The two were actually living in different countries at the time.
"It just blew our minds when we realized," Alex Voutsinas, 35, told the Star.
First there was a photography venture, while still at school: "I wasn't very good in the dark room." Then a Christmas tree delivery business: "Great until I realised it was seasonal." Then a scheme to sell handmade shoes from India: "Instead of making £1,200, I lost £300." But he was undeterred.
"I knew I wanted to control my own destiny," he says.
But although shirt sales plunged by nearly a fifth during last autumn's post-Lehman turmoil, business is now booming again with overall sales, in cash terms, up by 28 per cent up since August. Before recession engulfed Charles Tyrwhitt's customers, the company had a crisis of its own.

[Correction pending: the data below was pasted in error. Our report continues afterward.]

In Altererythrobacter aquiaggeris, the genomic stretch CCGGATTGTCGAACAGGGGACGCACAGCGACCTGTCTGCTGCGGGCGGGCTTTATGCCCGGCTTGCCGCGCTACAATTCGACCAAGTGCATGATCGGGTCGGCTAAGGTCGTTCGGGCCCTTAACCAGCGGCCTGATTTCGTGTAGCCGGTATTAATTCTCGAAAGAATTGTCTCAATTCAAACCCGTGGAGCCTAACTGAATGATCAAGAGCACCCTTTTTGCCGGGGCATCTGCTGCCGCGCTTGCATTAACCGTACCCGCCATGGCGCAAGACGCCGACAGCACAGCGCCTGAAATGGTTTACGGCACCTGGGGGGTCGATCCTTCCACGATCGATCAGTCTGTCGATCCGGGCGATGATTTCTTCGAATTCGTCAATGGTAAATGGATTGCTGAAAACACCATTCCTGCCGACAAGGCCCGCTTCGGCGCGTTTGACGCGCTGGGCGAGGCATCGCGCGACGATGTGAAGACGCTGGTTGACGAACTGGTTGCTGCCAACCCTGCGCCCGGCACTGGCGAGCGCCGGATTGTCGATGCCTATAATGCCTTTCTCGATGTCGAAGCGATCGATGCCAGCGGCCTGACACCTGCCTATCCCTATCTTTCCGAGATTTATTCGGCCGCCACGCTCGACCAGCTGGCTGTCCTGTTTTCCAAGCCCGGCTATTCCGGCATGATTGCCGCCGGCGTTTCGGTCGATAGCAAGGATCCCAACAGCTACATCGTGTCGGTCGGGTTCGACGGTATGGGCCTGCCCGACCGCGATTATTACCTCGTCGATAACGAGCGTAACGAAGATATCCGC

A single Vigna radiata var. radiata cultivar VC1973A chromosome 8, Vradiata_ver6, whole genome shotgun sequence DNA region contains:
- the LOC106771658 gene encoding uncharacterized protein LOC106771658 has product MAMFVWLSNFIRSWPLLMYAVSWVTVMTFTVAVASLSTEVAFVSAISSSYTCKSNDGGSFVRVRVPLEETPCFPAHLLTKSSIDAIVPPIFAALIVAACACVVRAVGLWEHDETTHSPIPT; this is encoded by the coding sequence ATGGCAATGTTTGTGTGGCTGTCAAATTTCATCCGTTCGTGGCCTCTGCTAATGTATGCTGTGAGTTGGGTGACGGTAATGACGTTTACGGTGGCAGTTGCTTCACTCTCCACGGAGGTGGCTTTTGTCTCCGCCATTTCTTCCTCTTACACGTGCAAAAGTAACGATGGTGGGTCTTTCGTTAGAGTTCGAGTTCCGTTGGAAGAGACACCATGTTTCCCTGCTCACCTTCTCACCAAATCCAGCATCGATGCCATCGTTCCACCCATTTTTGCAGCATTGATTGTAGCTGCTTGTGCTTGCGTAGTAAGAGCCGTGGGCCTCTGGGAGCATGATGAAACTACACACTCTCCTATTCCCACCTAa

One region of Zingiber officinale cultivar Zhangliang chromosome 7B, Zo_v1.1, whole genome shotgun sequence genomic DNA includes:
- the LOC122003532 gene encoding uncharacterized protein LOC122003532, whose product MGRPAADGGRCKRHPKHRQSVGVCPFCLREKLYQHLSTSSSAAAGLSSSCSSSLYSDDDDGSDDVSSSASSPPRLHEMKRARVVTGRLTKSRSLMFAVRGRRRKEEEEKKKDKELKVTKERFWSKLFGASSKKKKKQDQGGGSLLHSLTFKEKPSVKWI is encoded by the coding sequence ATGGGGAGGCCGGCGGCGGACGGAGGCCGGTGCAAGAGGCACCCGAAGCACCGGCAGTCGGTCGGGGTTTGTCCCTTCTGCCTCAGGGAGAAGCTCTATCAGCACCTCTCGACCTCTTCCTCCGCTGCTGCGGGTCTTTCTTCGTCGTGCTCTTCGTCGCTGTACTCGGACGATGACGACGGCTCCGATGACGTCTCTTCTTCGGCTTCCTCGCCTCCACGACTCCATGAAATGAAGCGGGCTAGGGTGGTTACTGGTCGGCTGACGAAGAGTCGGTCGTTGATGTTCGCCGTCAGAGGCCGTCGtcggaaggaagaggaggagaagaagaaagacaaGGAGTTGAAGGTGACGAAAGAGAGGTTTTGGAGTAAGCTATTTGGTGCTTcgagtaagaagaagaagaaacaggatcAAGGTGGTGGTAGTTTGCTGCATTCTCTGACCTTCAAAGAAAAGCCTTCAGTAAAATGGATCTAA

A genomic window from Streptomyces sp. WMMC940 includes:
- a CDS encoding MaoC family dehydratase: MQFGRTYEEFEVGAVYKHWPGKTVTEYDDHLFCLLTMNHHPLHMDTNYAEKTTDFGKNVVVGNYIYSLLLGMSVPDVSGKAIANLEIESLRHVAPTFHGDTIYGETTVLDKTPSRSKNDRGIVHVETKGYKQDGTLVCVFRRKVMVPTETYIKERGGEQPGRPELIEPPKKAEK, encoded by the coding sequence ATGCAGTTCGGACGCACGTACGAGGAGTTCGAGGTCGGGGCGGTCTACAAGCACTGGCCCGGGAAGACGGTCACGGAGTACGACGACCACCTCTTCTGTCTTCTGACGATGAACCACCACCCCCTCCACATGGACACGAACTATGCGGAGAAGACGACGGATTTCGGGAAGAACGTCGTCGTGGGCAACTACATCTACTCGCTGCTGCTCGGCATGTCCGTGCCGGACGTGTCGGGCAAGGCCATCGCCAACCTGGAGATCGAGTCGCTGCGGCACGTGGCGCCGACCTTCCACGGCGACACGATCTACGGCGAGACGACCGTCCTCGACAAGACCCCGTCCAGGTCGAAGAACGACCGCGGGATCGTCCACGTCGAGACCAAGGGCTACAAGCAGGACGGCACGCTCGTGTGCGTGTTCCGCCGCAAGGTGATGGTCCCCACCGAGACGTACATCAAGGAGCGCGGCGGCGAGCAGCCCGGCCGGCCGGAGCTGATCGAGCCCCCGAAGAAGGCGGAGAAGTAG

In 2005, Mr Wheeler handed over daily business to a new managing director, brought in to "take the company on to the next stage".
By early 2008, there was talk of listing on the Alternative Investment Market (AIM) and building a chain of 50 shops.
"Recession is a fantastic opportunity because it flushes the weaker people out." Another big move is next summer's shift to a new flagship store, twice the size, just a few doors further up Jermyn Street.
"I needed the choice to stay in bed if I wanted." Given the spectacular growth of Charles Tyrwhitt, there cannot have been much lying in bed.
The company was started on an £8,000 inheritance and a bank loan, multiplied several times over by canny investment in an Aston Martin.
This brings an entirely new meaning to the phrase "picture perfect." Before British newlyweds Aimee Maiden, 25, and Nick Wheeler, 26, got married, the couple rifled through old photographs at the groom’s grandparents’ home and came upon a gem they never would have expected, the Telegraph reported.
They found a photo taken in 1994 of Wheeler building a boat in the sand with his sister and cousins in Mousehole, Cornwall, where Maiden grew up.